- Florida House and Senate committees endorse legislation with contentious amendments affecting public employee unions, potentially impacting automatic deductions of union dues from salaries.
- Florida Governor Ron DeSantis supports the bill, aiming to remove government involvement in collecting union dues and ensuring money goes to teachers instead of interest groups.
- Critics and labor unions strongly disapprove of the proposed changes, arguing that they create additional hurdles for union members while exempting unions representing law enforcement officers and firefighters.
On Thursday, Florida House and Senate committees endorsed legislation that would introduce a series of contentious amendments affecting public employee unions. The Senate bill (SB 256), greenlit by the Fiscal Policy Committee, is now prepared for consideration by the entire Senate.
The House Constitutional Rights, Rule of Law & Government Operations Subcommittee approved the House version of the bill (HB 1445) with a 10-5 vote. Republican House sponsor Dean Black echoed talking points that the bill allows employees to know up front that their money is going to support union political causes.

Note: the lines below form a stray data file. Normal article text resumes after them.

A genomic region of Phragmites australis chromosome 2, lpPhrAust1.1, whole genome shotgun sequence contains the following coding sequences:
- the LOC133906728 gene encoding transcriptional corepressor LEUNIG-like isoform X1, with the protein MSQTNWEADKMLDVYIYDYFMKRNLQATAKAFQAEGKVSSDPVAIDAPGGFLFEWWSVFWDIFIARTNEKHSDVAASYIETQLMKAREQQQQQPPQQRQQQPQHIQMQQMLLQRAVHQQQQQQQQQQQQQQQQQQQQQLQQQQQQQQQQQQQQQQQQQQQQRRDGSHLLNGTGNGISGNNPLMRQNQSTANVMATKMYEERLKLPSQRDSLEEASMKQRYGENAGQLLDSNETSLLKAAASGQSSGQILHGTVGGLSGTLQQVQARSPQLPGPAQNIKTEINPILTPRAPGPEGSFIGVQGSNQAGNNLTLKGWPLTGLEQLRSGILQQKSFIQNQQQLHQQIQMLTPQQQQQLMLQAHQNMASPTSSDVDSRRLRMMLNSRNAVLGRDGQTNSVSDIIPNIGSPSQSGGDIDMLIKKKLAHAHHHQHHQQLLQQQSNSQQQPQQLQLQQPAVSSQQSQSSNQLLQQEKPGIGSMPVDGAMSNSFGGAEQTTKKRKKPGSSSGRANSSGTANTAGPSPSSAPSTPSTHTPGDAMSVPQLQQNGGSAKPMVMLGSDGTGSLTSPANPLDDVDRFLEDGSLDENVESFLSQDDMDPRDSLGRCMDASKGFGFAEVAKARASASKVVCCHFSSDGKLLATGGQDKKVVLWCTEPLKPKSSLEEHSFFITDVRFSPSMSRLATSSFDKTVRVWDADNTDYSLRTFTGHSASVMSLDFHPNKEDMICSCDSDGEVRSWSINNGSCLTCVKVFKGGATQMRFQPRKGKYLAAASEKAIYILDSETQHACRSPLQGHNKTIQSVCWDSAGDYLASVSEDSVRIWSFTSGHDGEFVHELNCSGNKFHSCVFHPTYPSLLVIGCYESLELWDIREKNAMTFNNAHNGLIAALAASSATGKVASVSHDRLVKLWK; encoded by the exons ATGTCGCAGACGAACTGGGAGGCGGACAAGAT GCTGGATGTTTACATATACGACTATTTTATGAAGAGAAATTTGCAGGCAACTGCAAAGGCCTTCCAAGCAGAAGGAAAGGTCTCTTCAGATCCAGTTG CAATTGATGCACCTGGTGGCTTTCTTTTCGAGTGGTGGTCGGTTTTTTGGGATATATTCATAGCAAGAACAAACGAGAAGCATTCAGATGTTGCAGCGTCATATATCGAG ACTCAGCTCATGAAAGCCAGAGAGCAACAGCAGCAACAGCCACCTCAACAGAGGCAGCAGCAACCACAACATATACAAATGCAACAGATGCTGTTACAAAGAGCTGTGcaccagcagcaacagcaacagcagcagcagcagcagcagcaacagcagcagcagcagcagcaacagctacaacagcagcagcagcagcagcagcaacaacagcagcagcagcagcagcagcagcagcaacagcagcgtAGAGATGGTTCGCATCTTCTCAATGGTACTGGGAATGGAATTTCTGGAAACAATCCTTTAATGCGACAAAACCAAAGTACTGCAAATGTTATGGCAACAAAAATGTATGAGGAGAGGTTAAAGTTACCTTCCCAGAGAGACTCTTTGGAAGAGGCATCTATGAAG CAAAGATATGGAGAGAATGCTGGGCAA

In December 2022, Florida Governor Ron DeSantis announced his two-year plan at an education event for Florida school board members. The plan included a call for paycheck protection for Florida teachers, which aimed to prevent automatic deductions of union dues from their salaries.
DeSantis specifically expressed his desire to remove government involvement in collecting union dues. Currently, Florida workers, including teachers, have the option to refrain from joining their union, but if they don’t, union dues are automatically deducted from their paychecks.
“We don’t want to play a role in deducting anybody’s money, so you write [your check] every month for the dues and you do it that way,” DeSantis said at the time. “It’s more of a guarantee that the money is actually going to go to teachers and not be frittered away by interest groups who get involved in the school system.”
Republican Senate sponsor Blaise Ingoglia said the amendments would not infringe on collective bargaining rights, stating that “There is nothing in this bill preventing an employee from joining a union.”
However, critics vehemently opposed the suggested changes. Labor unions have expressed strong disapproval of the proposed legislation, as it includes modifications such as prohibiting public employee union members from having dues automatically deducted from their salaries. Instead, members would be required to pay dues separately. Moreover, the bills would necessitate that unions re-establish their status as bargaining agents if they represent under 60% of eligible employees. However, the legislation would exempt unions representing law enforcement officers and firefighters from these changes.
Rep. Jervonte Edmonds, D-West Palm Beach, argued that Floridians are primarily concerned with providing for their families and paying their increasing bills, and they expect support in the workplace where they dedicate a third of their day.